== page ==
My brother and I played in his bedroom, a wall of Sears boy’s plaid curtains, stretching across the wall of three windows. The last light of a long August day sat on the wide window ledge that served as Sammy’s headboard. The curtains barely touched the ledge, leaving enough room for his green, gun-toting army men and tank collection to stand guard against any window attack from below. Sammy’s 8-year-old radar had narrowed in on daddy’s shitkickers. There they sat, toes pointed out and up, heels high and angled thick, spit-shined and ready, waiting to party. They were waiting for daddy to take them out on the town, but it didn’t matter right now, because they were calling Sammy’s name.

“Come on,” he begged, and I, never being one to avoid trouble, especially when it meant Sammy was the one who was going to get it good, plopped him into one boot and then, the other. The boots went up to the top of his thighs, keeping his legs straight, pushing his seersucker shorts into a bunch around the boot tops. He clowned in the way Sammy did to keep people laughing and away from noticing his legs; now swallowed whole by the boots. He would fall and get up, laughing and making those faces daddy made when his pants were too tight after dinner. Sammy smiled widely, stretching his arm out, twisting his wrist as daddy would before flourishing his fingers with a sweep of the air, put on his Hop-Along-Cassidy watch, and hoisting himself up onto his bed. He kept slipping on the birthday quilt grandma had just given him, and fell again and again, both of us laughing the kind of laugh that makes for a headache or a belly cramp.

Then, it was as if we had walked onto the edge of a large, slippery cliff, the grass falling away and taking the dirt and beetles and rocks and everything else along with it. Sammy very slowly, while the final spurts of laughter still jiggled out of his narrow shoulders, fell sideways, crashing through the bedroom window. I grabbed for Sammy, but just got a Kiwi slicked boot, the rest of him still going out the window, glass dancing and shooting in different directions, and my brother continuing to fall out on top of the now pulled down plaid curtain, and me grabbing for his foot, a pale soft fishhook, and holding on, finally, to his thin leg, wondering where his muscles were hiding. I hung on suddenly aware of fear sitting hard on my chest, shortening my breath. “Sammy,” I yelled, still holding the leg of the one who had the biggest room, the one who was always first.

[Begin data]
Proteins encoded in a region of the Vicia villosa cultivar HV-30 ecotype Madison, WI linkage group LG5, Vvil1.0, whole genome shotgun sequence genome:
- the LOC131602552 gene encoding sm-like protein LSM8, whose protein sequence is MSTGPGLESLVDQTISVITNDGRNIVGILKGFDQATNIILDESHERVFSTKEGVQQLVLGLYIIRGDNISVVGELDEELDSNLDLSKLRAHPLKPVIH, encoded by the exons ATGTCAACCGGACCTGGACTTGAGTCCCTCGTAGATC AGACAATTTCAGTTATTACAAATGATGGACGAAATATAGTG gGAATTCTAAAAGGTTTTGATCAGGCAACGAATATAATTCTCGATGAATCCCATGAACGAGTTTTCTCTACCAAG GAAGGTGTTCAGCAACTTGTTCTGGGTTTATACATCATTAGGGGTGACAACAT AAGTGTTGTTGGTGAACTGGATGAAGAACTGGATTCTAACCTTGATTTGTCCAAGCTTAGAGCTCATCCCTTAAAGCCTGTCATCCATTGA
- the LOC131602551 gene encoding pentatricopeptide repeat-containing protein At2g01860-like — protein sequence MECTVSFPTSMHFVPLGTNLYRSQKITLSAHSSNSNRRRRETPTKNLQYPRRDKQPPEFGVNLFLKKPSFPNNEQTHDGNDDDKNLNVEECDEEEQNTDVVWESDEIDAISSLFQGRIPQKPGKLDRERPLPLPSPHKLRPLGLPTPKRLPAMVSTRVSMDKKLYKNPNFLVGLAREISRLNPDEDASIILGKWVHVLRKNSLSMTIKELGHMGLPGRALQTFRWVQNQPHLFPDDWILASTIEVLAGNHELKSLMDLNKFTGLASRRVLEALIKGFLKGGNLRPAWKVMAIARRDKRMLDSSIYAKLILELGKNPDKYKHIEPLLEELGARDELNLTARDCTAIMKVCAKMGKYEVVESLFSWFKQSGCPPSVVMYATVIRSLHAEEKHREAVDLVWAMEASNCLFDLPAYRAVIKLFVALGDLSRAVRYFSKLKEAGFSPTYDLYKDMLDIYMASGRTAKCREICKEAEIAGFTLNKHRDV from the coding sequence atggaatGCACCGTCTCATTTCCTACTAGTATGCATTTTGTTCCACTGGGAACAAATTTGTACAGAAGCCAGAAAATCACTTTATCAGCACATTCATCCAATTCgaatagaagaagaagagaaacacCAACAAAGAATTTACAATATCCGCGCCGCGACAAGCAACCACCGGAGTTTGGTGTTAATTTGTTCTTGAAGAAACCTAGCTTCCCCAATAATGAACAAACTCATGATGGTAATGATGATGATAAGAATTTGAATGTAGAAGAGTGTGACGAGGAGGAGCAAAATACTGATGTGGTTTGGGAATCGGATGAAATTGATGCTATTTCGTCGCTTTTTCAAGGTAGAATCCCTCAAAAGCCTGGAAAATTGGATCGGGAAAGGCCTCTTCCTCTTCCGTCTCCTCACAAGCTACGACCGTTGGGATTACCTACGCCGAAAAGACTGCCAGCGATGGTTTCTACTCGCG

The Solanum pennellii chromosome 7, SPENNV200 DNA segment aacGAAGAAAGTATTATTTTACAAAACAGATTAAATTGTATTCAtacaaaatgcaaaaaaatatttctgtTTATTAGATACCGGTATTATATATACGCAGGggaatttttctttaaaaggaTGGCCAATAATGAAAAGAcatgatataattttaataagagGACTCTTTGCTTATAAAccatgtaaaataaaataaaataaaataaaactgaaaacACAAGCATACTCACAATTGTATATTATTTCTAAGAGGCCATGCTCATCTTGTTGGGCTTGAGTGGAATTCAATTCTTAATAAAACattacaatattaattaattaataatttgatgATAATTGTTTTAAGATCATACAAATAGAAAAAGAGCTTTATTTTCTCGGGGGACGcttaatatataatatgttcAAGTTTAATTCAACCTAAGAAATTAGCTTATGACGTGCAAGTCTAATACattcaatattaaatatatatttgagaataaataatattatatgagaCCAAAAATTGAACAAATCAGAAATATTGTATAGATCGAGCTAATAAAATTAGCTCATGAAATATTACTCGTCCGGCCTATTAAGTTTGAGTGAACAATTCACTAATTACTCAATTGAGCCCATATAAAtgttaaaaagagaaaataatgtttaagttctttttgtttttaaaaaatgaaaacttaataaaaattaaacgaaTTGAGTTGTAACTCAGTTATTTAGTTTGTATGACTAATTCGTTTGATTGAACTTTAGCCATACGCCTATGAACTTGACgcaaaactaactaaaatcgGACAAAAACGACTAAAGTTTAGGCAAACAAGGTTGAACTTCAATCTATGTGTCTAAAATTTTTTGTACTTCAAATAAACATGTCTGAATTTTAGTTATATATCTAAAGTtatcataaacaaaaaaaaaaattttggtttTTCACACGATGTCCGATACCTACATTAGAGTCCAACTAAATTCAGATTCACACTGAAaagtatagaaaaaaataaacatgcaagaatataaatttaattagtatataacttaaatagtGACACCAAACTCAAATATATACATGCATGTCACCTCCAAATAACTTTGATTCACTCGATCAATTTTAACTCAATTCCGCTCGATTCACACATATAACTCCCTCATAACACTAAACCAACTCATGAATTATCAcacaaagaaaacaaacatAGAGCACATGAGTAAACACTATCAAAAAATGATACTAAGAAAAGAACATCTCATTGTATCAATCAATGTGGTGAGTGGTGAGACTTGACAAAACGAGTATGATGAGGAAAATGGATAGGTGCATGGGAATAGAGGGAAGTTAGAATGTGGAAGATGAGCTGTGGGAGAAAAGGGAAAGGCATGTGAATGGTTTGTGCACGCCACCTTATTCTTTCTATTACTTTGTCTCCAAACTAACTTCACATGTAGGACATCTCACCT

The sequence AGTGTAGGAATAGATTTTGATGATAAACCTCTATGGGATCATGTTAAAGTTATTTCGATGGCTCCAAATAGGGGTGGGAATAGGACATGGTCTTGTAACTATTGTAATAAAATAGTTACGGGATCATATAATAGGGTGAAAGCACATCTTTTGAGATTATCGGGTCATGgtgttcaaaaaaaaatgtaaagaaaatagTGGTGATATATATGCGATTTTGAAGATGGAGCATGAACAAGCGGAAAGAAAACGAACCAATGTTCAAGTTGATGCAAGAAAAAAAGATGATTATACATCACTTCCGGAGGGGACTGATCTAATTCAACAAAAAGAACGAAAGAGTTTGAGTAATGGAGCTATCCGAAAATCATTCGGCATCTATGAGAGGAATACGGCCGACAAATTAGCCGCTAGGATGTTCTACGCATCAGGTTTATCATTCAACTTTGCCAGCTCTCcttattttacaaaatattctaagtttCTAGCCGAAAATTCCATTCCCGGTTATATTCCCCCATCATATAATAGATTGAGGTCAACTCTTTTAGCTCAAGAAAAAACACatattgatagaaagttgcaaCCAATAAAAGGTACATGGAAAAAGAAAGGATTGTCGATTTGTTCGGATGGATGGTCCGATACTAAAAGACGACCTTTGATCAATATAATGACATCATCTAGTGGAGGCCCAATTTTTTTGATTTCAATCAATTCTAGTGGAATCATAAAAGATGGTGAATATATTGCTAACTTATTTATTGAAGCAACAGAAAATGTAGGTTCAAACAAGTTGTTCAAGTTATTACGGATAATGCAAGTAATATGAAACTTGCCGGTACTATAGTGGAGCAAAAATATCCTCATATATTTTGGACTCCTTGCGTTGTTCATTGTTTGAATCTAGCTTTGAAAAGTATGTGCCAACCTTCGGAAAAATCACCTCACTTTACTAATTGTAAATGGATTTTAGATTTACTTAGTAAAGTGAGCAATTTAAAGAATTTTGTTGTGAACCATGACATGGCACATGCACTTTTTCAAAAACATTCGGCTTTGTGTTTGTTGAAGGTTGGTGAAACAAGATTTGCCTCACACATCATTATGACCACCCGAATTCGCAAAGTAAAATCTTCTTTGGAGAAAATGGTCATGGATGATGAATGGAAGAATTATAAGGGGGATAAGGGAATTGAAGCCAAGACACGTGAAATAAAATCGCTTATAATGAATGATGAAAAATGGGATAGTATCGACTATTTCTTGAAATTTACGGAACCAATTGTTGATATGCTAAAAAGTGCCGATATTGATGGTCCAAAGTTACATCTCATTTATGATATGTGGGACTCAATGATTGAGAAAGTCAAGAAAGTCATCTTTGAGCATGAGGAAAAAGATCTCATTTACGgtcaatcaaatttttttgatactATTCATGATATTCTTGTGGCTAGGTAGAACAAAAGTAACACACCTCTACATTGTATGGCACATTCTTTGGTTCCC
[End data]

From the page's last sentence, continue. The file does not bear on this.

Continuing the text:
Then, it happened, as the glass landed around me and the curtain rod shook against the bottom of the window frame, and I could hear my parents shouting, their feet pounding up the stairs, the door jumping on its hinges as they got closer, I realized Sammy was more than my little brother. I stuffed the boots down between the wall and his bed, knowing we would always be fair, 50/50 down the middle, no matter what. I started pulling Sammy in by his calf, then his thigh. “Don’t tell,” the part of him hanging outside the window begged in muffled panic and in pain. I squeezed his leg tightly, pulled him in, and we looked at each other for the first time in a way that mama would never get between again.

*This article was previously published by The Salt River Review online literary journal; however, this is a variation of the original story with some notable content changes including the ending. It is part of a series of six stories that comprise Kimono Blues.


© 2013 Sakae Manning

5 Stars

Nima-kai Favorites

Each article submitted to this series was eligible for selection as favorites of our readers and the Editorial Committees. Thank you to everyone who voted!

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About this series

Being Nikkei is inherently a state of mixed traditions and cultures. For many Nikkei communities and families around the world, it is common to use both chopsticks and forks; mix Japanese words with Spanish; or celebrate the New Year’s Eve countdown with champagne and Oshogatsu with ozoni and other Japanese traditions.

This series introduces stories explore how Nikkei around the world perceive and experience being multiracial, multinational, multilingual, and multigenerational.

Each piece submitted to the Nikkei+ anthology was eligible for selection as our readers’ favorites. 

Here are their favorite stories in each language.

To learn more about this writing project >>

Check out these other Nikkei Chronicles series >>